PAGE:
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Spouse Don't Have to be Left in Dark
Jan L. Warner & Jan Collins

Question: Throughout our married life, my husband has kept everything from me that pertains to finances. He pays our bills at his office. I have never seen a tax return except to sign it at 11 p.m. the day before the filing date. The only time he approaches me about financial matters is to ask me to sign a note or credit application. When I found out that he has been cheating on me, I made an appointment with a lawyer who told me I needed to get our financial records. I can't go to our CPA to get the tax records because he will surely tell my husband, and I can't get into my husband’s office to try to get them myself. How can I get the records together without tipping off my husband?

Answer: You can go either your local Internal Revenue Service office or to on the Internet, get Form 4506 (Request for Copy or Transcript of Tax Form), fill it out, and send it to the IRS with a $23 check for each tax year that you order.

By completing line 4 of this form, you can even have your tax returns mailed to the address of a third person -- say, your lawyer. If you are a shareholder in your husband's corporation or a partner in his business, you can even order these returns. It usually takes 60 days for a response, but generally speaking, you will only be able to secure returns for up to six years.

Then by going to or calling Equifax at 1-888-202-4025, you can order your credit report. In this way, you can find out if you are jointly responsible for obligations with your spouse. The cost of these reports ranges from free to $9, depending on where you live. These are just two of the ways in which you can begin to prepare your case.

Question: I have never worked outside the home, and the only property I own is a half-interest in our home. I have no credit in my name -- not even a credit card. I am totally dependent on my husband unless he needs a bank loan for his business in which I own no stock. He takes me to the bank to sign the note because he says that there will be no loan without my guarantee. After I filed for divorce, my husband defaulted on a loan, and the bank has sued me. Is there anything I can do?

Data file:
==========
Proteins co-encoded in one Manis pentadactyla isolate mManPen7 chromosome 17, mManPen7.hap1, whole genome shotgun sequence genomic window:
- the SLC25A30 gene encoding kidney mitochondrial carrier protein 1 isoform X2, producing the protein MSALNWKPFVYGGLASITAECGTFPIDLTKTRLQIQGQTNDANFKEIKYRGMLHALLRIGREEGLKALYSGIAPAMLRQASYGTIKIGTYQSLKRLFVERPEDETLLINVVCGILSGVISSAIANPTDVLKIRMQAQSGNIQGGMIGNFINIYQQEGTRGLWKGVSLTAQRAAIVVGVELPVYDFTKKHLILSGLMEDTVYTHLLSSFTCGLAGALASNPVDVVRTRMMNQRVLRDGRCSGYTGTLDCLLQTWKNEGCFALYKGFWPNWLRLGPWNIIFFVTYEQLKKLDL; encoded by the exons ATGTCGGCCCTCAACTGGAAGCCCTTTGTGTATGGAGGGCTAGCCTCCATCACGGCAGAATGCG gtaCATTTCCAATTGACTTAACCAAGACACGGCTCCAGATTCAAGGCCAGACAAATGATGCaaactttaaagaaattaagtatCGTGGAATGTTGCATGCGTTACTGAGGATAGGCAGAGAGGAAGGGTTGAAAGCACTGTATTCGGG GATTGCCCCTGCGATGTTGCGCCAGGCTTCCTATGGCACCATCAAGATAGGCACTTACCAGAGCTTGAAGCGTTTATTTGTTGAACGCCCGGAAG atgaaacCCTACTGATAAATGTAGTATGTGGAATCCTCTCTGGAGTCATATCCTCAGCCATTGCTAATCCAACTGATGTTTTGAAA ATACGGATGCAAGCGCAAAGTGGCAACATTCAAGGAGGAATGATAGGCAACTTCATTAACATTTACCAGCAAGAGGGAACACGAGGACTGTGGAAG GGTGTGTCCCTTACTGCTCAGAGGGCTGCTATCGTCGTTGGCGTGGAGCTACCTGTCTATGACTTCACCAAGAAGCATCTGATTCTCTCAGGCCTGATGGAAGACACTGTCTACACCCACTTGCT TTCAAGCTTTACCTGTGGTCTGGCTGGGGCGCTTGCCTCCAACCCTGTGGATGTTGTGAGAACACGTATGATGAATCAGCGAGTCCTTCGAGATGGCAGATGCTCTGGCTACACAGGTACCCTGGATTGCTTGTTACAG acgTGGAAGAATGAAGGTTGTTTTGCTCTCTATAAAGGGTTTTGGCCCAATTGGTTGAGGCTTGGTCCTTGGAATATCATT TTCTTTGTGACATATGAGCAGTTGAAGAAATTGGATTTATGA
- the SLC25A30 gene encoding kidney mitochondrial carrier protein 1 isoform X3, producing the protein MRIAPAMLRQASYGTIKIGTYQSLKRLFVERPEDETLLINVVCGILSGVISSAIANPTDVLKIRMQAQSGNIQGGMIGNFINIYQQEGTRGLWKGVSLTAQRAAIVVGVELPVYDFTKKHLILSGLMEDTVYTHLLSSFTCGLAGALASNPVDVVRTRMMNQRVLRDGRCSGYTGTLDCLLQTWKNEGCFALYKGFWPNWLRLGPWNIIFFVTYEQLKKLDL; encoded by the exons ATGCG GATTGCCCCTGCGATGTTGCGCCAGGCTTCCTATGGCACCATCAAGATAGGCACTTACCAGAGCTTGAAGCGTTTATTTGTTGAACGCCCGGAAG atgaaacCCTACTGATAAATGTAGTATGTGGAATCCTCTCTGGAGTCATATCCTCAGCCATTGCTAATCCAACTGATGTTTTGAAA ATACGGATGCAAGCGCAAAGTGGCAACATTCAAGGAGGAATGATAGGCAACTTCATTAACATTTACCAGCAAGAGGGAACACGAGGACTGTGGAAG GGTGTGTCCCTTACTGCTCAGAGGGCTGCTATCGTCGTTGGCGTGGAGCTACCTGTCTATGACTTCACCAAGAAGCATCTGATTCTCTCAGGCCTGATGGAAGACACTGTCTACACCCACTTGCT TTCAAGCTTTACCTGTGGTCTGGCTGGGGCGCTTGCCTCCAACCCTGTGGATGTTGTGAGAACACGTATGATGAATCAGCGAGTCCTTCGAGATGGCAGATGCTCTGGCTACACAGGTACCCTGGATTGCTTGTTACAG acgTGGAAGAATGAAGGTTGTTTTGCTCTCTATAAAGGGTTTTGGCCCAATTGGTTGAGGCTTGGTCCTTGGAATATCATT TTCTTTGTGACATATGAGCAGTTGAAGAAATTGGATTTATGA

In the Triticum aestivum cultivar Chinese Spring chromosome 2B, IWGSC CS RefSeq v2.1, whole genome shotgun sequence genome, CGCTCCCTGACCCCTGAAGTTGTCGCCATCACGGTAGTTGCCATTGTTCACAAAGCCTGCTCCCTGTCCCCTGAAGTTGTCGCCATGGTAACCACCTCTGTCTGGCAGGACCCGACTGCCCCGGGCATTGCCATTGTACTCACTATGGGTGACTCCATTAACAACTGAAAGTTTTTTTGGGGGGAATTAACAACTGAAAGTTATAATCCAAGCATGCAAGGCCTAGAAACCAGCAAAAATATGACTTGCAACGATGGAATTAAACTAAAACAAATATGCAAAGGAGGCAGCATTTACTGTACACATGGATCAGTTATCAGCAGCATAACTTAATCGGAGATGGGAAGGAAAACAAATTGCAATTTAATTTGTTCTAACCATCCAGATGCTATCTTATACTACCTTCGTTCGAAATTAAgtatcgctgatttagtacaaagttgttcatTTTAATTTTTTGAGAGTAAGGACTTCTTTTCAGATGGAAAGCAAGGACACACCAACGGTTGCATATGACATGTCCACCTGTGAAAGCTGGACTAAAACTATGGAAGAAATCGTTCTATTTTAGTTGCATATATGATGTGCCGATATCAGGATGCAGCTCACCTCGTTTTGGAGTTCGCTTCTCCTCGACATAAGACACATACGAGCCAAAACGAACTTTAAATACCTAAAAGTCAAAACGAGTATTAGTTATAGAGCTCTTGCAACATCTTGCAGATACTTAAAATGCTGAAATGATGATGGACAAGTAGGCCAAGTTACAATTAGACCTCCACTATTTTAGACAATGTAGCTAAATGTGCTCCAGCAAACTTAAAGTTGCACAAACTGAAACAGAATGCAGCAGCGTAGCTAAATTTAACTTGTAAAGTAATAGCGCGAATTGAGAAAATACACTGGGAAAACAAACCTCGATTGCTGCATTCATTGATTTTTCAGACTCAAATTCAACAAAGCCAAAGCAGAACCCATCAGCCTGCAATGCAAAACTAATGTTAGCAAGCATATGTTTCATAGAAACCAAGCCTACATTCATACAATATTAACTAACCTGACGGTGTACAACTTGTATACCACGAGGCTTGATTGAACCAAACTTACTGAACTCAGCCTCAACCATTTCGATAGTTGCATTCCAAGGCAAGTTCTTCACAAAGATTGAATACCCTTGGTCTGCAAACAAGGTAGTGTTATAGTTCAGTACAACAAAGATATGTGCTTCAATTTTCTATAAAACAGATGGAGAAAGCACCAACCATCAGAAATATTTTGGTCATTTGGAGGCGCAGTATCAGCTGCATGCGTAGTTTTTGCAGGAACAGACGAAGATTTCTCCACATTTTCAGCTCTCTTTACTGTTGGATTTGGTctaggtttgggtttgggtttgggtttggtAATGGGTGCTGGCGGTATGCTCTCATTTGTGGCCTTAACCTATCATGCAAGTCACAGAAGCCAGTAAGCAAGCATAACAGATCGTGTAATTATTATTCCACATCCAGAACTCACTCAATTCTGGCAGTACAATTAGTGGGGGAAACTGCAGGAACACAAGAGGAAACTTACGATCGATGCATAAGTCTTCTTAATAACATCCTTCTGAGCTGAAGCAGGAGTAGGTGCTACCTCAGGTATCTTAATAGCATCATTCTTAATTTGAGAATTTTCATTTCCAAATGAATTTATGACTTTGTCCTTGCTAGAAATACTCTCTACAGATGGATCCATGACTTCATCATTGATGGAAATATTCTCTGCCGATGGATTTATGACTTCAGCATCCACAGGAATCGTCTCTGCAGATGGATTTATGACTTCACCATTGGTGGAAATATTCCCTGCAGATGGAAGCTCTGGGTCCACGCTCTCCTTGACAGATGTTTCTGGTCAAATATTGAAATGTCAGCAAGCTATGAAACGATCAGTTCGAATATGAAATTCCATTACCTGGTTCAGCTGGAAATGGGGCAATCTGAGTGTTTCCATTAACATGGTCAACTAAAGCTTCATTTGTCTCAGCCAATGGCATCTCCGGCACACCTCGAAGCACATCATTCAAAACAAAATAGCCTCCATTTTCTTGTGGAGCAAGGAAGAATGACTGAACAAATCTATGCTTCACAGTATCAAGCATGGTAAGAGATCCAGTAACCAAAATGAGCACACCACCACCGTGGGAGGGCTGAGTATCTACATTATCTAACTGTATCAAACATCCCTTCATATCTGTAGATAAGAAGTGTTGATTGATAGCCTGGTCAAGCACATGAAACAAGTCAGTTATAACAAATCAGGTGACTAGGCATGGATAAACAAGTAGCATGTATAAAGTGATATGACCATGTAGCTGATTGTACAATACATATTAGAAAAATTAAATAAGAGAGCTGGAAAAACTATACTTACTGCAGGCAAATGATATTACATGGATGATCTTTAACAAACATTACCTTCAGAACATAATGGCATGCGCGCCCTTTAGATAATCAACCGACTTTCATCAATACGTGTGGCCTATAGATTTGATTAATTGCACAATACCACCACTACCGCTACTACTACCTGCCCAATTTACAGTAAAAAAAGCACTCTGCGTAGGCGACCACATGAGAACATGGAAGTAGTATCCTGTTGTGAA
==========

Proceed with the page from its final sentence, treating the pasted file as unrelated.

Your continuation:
Answer: Aside from a possible contempt citation against your husband, there is a federal law -- the Equal Credit Opportunity Act – that has been on the books for more than 20 years. The law was originally intended to help married women who, more times than not, couldn’t get credit without asking their husbands to sign for them.

According to this law, neither a bank nor any other creditor can require an applicant's spouse to sign any loan instrument if (i) the spouse does not own an interest in the business, (ii) the applicant (here, your husband) is creditworthy, and (iii) the spouse's credit standing is not considered. Experts say this is one of the most violated consumer credit laws. If the facts are anything like you relay them, you may not only have a good defense, but you might also have a suit against the bank for actual damages, punitive damages, and attorney’s fees. And if your husband and the bank are in cahoots, a whole new kettle of fish may be there to be stewed.

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Suggested Reading:
Separation and Divorce Guidebook
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FS-Be Wary of Credit Issues with Ex
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FS-Becareful of Bargaining Away Alimony As Child Support
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FS-Lawyer Tells Me to Lie & Pension Double Dipped
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FS-On and Off Again Reconciles Can Create Agreement Disasters
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FS-The Dangers of Family Loans
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FS-Transference of Affection & 10 Tips of Divorce
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